Obama Sweeps Potomac Primary

Barack Obama has another string of landslide victories, sweeping Virginia, Maryland, and the District of Columbia. Once again he beat expectations. His victory demonstrates how he is taking control of the race by receiving increasing support from Clinton’s core voters. CNN’s exit polls note:

Obama was expected to poll well among young voters, independents and African-Americans, and he did — taking 60 to 70 percent of the votes in the first two groups and nearly 90 percent of black voters, the polls suggest.

But he also was edging out Clinton among voters 65 and older, blue-collar workers and women, all groups that Clinton was counting on as the core of her support…

And young voters flocked to the Obama campaign, the polls suggest. Seventy-five percent of poll respondents under 30 and 67 percent of those under 45 voted for him in Virginia. Those numbers were 68 percent and 71 percent in Maryland.

However, Obama also edged Clinton — 52-47 — among voters over 60 in Virginia and 50 percent of those voters in Maryland, compared with 46 percent for Clinton.

And he split white votes about 50-50 with Clinton in both states — edging her 50-49 in Virginia and trailing 51-46 in Maryland. That’s a big change from previous contests in which Clinton held a big lead over Obama among white Democrats…

In Virginia, Obama led Clinton 59 to 41 percent among the women who were polled. He also took 57 percent of the votes of respondents who said they earn less than $50,000 a year and 59 percent of those who said someone in their household is a member of a union.

Among those voters in Maryland, 59 percent of women backed Obama, 65 percent of those making less than $50,000 voted for him and 61 percent of those in union households supported him.

He was the winner among respondents who said the economy, the Iraq war or health care — a trademark issue for Clinton — was the most important issue to them…

In Virginia, Clinton took an overwhelming 96 percent of the support from voters who said experience was the most important quality a candidate should have. In Maryland, that number was 91 percent.

The increased support for Obama from many of these groups might alter predictions that Clinton can survive the race by winning the final three large states. Clinton has largely based her campaign on a number of myths which are no longer working. Her claims of being the inevitable winner do not hold up as she continues to lose primaries in every region of the country.

The results above also show that voters are no longer blindly accepting her claim of being more experienced. The reality is that Obama is by far the more experienced of the two. Obama has more years of legislative experience. During his years of legislative experience Obama has done far more positive than Clinton has, while Clinton has frequently been on the wrong side of the issues.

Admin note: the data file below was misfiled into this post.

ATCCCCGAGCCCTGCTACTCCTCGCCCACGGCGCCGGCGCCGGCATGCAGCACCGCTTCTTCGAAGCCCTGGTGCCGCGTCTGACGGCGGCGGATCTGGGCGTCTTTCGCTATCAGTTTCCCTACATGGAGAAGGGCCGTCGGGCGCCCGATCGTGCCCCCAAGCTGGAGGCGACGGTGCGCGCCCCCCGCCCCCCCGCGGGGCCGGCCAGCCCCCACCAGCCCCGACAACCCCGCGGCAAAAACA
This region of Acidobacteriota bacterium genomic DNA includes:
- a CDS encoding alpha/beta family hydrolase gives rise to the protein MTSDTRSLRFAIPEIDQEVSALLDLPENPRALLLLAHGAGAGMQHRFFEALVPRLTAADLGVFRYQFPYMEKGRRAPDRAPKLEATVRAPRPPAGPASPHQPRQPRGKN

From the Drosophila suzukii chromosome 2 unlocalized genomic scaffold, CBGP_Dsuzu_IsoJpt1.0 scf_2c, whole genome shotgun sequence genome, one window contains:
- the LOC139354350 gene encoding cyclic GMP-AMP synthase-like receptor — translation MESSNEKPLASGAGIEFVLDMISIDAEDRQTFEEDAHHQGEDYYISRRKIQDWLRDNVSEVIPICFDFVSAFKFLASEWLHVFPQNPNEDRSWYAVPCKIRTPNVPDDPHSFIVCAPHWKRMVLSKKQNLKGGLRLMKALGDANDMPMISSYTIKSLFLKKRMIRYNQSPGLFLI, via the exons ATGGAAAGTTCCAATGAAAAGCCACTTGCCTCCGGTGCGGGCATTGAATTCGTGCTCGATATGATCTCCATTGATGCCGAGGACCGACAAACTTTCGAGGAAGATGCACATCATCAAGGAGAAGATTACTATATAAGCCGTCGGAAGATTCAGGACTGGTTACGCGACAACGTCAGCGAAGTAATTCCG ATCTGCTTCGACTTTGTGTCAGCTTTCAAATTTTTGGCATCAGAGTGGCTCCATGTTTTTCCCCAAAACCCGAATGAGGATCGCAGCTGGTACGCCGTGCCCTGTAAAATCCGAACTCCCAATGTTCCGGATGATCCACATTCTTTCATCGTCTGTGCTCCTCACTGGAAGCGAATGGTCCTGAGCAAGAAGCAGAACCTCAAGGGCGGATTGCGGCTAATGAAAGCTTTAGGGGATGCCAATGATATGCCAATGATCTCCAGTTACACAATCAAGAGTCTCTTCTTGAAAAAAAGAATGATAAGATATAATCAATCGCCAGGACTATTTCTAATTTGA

Besides his more impressive legislative experience, Obama’s experience in teaching Constitutional law is a skill which should be valuable in undoing much of the harm caused by George Bush. In contrast Clinton has been an advocate of increased presidential power and Executive privilege.

Obama’s experience as a community organizer can also be seen in how he has run his campaigns. Clinton sees both her campaign and her role in government as purely top down. Her Nanny State philosophy results in proposals based upon government control to force her views on all, while Obama shows a far better understanding of the necessary balance between government and private life.

As a result of today’s victories, CNN estimates that Obama leads 1,052 to 951 in pledged delegates. While he might not be able to accumulate enough delegates to clinch victory, if he continues to extend his lead over Clinton it will be difficult for the super delegates to deny him the nomination.

Clinton doesn’t know how to respond. This is the second time in a row that Clinton failed to acknowledge or congratulate Obama for his victory. After Saturday’s victories the Clinton campaign said that the victories didn’t matter because the caucuses were dominated by “activists.” Apparently the views of Democratic “activists” don’t count. Some Clinton supporters are claiming that these losses don’t matter because Clinton didn’t campaign in some of the states she has lost. This sure contradicts the Clinton argument that Michigan and Florida should count, despite the fact that not only didn’t Obama campaign, but all the candidates had pledged not to do so.

Clinton is still holding on to the belief that the Giuliani strategy will work for her as she waits for the big states to vote. Some still believe this will work:

Mike DuHaime, a Republican consultant who managed Rudolph W. Giuliani’s campaign, said Mrs. Clinton was making the right decisions in trying to make the most of her strengths.

“Clearly, she has had success in larger states and there are a whole bunch of delegates at stake on March 4,” Mr. DuHaime said. “They are not trying to figure out who can win the most states; they are trying to figure out who can win the most delegates.”

Some people just do not learn from their mistakes. We sure saw how well this logic worked for Giuliani.

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